1. I agree with you, Daphne but the point I was trying to make is we should say no to the things we really don’t want to do for the people we really don’t want to do them for. We all end up agreeing to do things for people who aren’t important in our lives and that’s the time we need to recover. Like you, I don’t really want to say no to the people I care about (like you) 🙂

  5. Camilla Smith says:

    Yes, well, No, Fine! One of those truly meaningless phrases that jus must have been created by a woman … to get around saying no? 🙂 I confess the last time I did have the courage to say no … was … uhmm … let me think…. ? Seriously though its is maybe just about stalling until it is the only thing you can do. Am I really waiting to say no to a life changing event until April 1, or am I merely delaying the inevitable fall out. I will be saying no! but you should see the back up evidence I have already amassed 🙂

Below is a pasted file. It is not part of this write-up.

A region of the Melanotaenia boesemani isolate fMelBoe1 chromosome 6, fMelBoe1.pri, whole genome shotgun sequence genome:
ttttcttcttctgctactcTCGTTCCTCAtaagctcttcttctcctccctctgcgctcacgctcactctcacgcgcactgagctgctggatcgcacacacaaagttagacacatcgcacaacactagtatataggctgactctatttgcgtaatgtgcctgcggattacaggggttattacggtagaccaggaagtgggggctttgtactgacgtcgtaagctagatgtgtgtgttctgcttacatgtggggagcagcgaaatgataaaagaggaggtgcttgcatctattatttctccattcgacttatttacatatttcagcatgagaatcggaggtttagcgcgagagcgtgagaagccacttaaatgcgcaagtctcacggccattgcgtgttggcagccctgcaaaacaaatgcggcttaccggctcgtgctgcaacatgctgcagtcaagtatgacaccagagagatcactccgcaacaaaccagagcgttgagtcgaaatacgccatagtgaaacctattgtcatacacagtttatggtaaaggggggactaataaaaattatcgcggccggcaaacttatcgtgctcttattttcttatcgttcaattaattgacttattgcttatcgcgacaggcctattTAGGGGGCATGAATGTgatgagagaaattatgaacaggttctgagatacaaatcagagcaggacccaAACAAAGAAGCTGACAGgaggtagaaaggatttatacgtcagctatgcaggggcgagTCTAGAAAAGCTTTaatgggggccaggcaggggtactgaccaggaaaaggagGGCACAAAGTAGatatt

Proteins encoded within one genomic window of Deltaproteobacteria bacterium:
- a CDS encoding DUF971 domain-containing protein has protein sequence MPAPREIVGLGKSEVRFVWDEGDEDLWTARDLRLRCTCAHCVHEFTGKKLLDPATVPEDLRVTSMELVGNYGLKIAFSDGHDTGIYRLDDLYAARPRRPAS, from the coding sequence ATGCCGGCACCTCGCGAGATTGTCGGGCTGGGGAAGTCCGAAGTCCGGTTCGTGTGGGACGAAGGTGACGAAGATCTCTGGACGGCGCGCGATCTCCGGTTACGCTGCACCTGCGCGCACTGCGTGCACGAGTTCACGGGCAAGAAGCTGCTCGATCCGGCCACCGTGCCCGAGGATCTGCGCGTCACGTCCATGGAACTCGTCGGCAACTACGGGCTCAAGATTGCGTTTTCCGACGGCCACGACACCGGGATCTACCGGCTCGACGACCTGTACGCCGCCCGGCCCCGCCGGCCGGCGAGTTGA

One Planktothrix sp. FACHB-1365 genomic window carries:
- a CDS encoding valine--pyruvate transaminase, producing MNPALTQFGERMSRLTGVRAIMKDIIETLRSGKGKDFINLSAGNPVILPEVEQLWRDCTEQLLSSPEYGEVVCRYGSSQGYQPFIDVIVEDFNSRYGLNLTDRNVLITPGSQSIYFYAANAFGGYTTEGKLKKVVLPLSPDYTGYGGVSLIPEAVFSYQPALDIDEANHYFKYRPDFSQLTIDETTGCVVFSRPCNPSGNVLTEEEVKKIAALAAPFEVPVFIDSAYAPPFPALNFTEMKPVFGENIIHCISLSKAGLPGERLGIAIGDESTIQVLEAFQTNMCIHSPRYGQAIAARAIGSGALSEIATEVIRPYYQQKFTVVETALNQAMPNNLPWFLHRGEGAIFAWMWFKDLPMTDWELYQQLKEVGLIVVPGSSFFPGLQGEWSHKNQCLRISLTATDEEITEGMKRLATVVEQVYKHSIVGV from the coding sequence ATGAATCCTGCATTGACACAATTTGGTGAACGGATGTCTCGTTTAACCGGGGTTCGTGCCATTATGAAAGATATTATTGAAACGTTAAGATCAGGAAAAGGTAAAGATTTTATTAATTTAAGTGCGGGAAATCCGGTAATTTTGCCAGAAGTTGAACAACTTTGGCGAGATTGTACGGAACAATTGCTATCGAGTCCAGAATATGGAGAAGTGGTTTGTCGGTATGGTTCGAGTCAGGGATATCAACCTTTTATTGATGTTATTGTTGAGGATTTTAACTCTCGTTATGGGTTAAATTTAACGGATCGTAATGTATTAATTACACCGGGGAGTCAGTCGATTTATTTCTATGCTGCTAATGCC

How are we ever going to crash through that glass ceiling if we don’t say no? Definitely experienced sexism!

  6. Oooo, this sounds intriguing Kym. Can’t wait to here all the details when you’re ready to share!!!! xx

  7. Because the month of November starts with “NO”, I started years ago, in the month of November to say no and mean it. When someone ask’s me to do something I simply say, November starts with no, I must say no, but thanks for asking. It takes a lot of practice but, it get easier in time.
    You can do it You’re worth it!

    1. Thanks so much for the positive encouragement 🙂

  8. Joana Salazar says:

    It’s hard to say no sometimes especially when you’re a teenager and you need to fit in, damn peer pressure.

  9. astridswords says:

    No can truly be an important word to learn for the care of our person, we cannot always please others without making sure we are cared for.